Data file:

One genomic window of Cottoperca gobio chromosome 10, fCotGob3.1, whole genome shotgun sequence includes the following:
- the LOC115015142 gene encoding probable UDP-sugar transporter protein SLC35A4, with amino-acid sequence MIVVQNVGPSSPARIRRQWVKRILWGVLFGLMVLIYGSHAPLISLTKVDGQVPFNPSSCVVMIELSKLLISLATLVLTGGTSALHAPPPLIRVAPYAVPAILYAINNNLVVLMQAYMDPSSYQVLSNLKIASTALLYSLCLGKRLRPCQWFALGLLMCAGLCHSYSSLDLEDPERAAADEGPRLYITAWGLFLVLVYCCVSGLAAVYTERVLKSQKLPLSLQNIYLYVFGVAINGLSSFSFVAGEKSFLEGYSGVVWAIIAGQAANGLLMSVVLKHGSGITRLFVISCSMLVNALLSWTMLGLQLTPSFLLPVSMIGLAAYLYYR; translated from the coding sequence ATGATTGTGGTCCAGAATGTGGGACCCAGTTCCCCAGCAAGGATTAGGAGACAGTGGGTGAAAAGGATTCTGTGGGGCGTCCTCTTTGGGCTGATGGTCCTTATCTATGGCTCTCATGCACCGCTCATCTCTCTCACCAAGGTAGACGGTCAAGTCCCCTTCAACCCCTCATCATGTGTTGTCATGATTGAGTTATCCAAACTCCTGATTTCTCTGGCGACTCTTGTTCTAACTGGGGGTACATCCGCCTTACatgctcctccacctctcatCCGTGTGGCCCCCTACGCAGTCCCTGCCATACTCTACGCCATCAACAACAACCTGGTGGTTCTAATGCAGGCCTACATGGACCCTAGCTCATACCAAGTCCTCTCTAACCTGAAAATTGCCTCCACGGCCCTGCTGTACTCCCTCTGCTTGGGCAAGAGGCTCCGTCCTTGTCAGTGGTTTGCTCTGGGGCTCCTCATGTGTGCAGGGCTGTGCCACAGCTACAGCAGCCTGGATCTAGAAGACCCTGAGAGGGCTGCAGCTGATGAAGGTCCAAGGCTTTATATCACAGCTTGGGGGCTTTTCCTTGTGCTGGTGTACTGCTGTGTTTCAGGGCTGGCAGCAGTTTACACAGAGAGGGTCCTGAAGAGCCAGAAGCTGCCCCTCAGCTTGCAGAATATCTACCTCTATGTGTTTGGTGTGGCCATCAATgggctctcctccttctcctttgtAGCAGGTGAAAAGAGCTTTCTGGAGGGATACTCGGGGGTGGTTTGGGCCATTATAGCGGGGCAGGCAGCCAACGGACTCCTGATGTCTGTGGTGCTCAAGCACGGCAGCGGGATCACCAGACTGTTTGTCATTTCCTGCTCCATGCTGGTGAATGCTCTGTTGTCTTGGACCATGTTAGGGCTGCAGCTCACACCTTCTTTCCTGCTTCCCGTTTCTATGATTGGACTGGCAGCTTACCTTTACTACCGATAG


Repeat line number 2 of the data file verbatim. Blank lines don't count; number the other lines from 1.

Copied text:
- the LOC115015142 gene encoding probable UDP-sugar transporter protein SLC35A4, with amino-acid sequence MIVVQNVGPSSPARIRRQWVKRILWGVLFGLMVLIYGSHAPLISLTKVDGQVPFNPSSCVVMIELSKLLISLATLVLTGGTSALHAPPPLIRVAPYAVPAILYAINNNLVVLMQAYMDPSSYQVLSNLKIASTALLYSLCLGKRLRPCQWFALGLLMCAGLCHSYSSLDLEDPERAAADEGPRLYITAWGLFLVLVYCCVSGLAAVYTERVLKSQKLPLSLQNIYLYVFGVAINGLSSFSFVAGEKSFLEGYSGVVWAIIAGQAANGLLMSVVLKHGSGITRLFVISCSMLVNALLSWTMLGLQLTPSFLLPVSMIGLAAYLYYR; translated from the coding sequence ATGATTGTGGTCCAGAATGTGGGACCCAGTTCCCCAGCAAGGATTAGGAGACAGTGGGTGAAAAGGATTCTGTGGGGCGTCCTCTTTGGGCTGATGGTCCTTATCTATGGCTCTCATGCACCGCTCATCTCTCTCACCAAGGTAGACGGTCAAGTCCCCTTCAACCCCTCATCATGTGTTGTCATGATTGAGTTATCCAAACTCCTGATTTCTCTGGCGACTCTTGTTCTAACTGGGGGTACATCCGCCTTACatgctcctccacctctcatCCGTGTGGCCCCCTACGCAGTCCCTGCCATACTCTACGCCATCAACAACAACCTGGTGGTTCTAATGCAGGCCTACATGGACCCTAGCTCATACCAAGTCCTCTCTAACCTGAAAATTGCCTCCACGGCCCTGCTGTACTCCCTCTGCTTGGGCAAGAGGCTCCGTCCTTGTCAGTGGTTTGCTCTGGGGCTCCTCATGTGTGCAGGGCTGTGCCACAGCTACAGCAGCCTGGATCTAGAAGACCCTGAGAGGGCTGCAGCTGATGAAGGTCCAAGGCTTTATATCACAGCTTGGGGGCTTTTCCTTGTGCTGGTGTACTGCTGTGTTTCAGGGCTGGCAGCAGTTTACACAGAGAGGGTCCTGAAGAGCCAGAAGCTGCCCCTCAGCTTGCAGAATATCTACCTCTATGTGTTTGGTGTGGCCATCAATgggctctcctccttctcctttgtAGCAGGTGAAAAGAGCTTTCTGGAGGGATACTCGGGGGTGGTTTGGGCCATTATAGCGGGGCAGGCAGCCAACGGACTCCTGATGTCTGTGGTGCTCAAGCACGGCAGCGGGATCACCAGACTGTTTGTCATTTCCTGCTCCATGCTGGTGAATGCTCTGTTGTCTTGGACCATGTTAGGGCTGCAGCTCACACCTTCTTTCCTGCTTCCCGTTTCTATGATTGGACTGGCAGCTTACCTTTACTACCGATAG